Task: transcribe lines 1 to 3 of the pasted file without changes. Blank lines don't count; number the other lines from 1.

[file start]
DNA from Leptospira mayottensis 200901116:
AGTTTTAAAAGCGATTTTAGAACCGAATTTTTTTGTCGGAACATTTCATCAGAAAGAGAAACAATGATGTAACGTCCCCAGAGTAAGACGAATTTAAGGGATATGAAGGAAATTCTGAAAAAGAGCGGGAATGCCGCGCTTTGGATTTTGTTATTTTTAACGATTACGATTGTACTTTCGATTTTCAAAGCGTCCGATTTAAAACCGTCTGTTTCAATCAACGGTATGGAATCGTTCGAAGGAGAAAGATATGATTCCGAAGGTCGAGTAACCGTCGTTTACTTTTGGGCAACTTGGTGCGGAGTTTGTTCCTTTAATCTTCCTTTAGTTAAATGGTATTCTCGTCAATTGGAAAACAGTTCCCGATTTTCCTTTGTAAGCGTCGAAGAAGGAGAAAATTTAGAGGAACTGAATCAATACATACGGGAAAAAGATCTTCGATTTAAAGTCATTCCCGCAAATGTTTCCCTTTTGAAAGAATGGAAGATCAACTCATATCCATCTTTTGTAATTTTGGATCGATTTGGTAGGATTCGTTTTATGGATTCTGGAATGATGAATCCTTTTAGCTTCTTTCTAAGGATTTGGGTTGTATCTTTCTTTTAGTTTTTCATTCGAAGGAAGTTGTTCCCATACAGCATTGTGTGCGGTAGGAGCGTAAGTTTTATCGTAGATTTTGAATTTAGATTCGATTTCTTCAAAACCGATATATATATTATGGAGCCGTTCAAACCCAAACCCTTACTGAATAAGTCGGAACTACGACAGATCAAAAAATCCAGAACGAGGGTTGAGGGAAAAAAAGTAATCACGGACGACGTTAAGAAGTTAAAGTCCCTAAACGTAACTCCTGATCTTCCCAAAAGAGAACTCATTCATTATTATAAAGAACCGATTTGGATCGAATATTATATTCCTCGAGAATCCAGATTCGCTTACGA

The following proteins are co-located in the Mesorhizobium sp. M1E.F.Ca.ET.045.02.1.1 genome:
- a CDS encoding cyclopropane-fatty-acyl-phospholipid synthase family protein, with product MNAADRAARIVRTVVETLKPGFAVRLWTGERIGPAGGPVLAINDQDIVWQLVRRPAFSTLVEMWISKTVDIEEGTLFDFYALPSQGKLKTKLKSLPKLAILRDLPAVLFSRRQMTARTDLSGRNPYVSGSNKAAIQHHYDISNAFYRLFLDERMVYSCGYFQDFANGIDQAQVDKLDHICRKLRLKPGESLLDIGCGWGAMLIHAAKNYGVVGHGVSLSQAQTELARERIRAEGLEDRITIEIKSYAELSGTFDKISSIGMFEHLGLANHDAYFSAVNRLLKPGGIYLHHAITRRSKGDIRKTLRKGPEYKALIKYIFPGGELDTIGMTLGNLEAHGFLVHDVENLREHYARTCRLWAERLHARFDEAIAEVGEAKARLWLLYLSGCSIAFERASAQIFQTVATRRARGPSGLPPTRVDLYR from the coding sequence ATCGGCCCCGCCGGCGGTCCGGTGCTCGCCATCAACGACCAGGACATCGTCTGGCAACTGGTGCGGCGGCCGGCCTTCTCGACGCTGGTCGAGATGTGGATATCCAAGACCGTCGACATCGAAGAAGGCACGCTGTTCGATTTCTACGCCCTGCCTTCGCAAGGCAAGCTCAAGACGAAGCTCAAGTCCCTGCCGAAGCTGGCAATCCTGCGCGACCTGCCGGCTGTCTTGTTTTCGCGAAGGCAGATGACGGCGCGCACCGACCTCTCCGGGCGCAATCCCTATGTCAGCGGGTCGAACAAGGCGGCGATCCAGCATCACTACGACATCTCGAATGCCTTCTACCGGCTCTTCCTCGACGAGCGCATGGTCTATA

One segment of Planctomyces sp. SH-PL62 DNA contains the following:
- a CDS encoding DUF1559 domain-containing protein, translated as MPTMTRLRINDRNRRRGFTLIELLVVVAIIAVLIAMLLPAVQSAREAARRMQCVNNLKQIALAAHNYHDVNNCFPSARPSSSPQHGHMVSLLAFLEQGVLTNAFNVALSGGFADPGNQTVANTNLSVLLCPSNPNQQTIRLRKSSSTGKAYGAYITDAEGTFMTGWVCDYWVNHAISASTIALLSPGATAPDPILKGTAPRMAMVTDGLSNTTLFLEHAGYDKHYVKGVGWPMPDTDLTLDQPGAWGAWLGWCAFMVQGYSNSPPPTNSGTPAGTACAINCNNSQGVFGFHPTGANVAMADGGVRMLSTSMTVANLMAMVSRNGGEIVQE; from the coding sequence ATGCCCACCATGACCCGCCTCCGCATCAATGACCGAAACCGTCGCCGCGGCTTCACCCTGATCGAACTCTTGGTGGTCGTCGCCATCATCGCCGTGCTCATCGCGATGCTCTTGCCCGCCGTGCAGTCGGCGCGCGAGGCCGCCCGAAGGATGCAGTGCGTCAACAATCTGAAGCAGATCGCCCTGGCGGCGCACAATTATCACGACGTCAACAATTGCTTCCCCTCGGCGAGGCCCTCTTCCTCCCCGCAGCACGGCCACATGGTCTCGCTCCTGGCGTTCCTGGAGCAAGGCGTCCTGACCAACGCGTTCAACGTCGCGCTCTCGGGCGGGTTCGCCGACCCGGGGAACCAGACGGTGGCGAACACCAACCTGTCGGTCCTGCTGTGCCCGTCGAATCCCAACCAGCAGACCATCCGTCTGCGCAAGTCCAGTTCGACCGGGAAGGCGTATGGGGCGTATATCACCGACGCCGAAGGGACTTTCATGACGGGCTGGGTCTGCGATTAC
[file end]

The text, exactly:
DNA from Leptospira mayottensis 200901116:
AGTTTTAAAAGCGATTTTAGAACCGAATTTTTTTGTCGGAACATTTCATCAGAAAGAGAAACAATGATGTAACGTCCCCAGAGTAAGACGAATTTAAGGGATATGAAGGAAATTCTGAAAAAGAGCGGGAATGCCGCGCTTTGGATTTTGTTATTTTTAACGATTACGATTGTACTTTCGATTTTCAAAGCGTCCGATTTAAAACCGTCTGTTTCAATCAACGGTATGGAATCGTTCGAAGGAGAAAGATATGATTCCGAAGGTCGAGTAACCGTCGTTTACTTTTGGGCAACTTGGTGCGGAGTTTGTTCCTTTAATCTTCCTTTAGTTAAATGGTATTCTCGTCAATTGGAAAACAGTTCCCGATTTTCCTTTGTAAGCGTCGAAGAAGGAGAAAATTTAGAGGAACTGAATCAATACATACGGGAAAAAGATCTTCGATTTAAAGTCATTCCCGCAAATGTTTCCCTTTTGAAAGAATGGAAGATCAACTCATATCCATCTTTTGTAATTTTGGATCGATTTGGTAGGATTCGTTTTATGGATTCTGGAATGATGAATCCTTTTAGCTTCTTTCTAAGGATTTGGGTTGTATCTTTCTTTTAGTTTTTCATTCGAAGGAAGTTGTTCCCATACAGCATTGTGTGCGGTAGGAGCGTAAGTTTTATCGTAGATTTTGAATTTAGATTCGATTTCTTCAAAACCGATATATATATTATGGAGCCGTTCAAACCCAAACCCTTACTGAATAAGTCGGAACTACGACAGATCAAAAAATCCAGAACGAGGGTTGAGGGAAAAAAAGTAATCACGGACGACGTTAAGAAGTTAAAGTCCCTAAACGTAACTCCTGATCTTCCCAAAAGAGAACTCATTCATTATTATAAAGAACCGATTTGGATCGAATATTATATTCCTCGAGAATCCAGATTCGCTTACGA

The following proteins are co-located in the Mesorhizobium sp. M1E.F.Ca.ET.045.02.1.1 genome: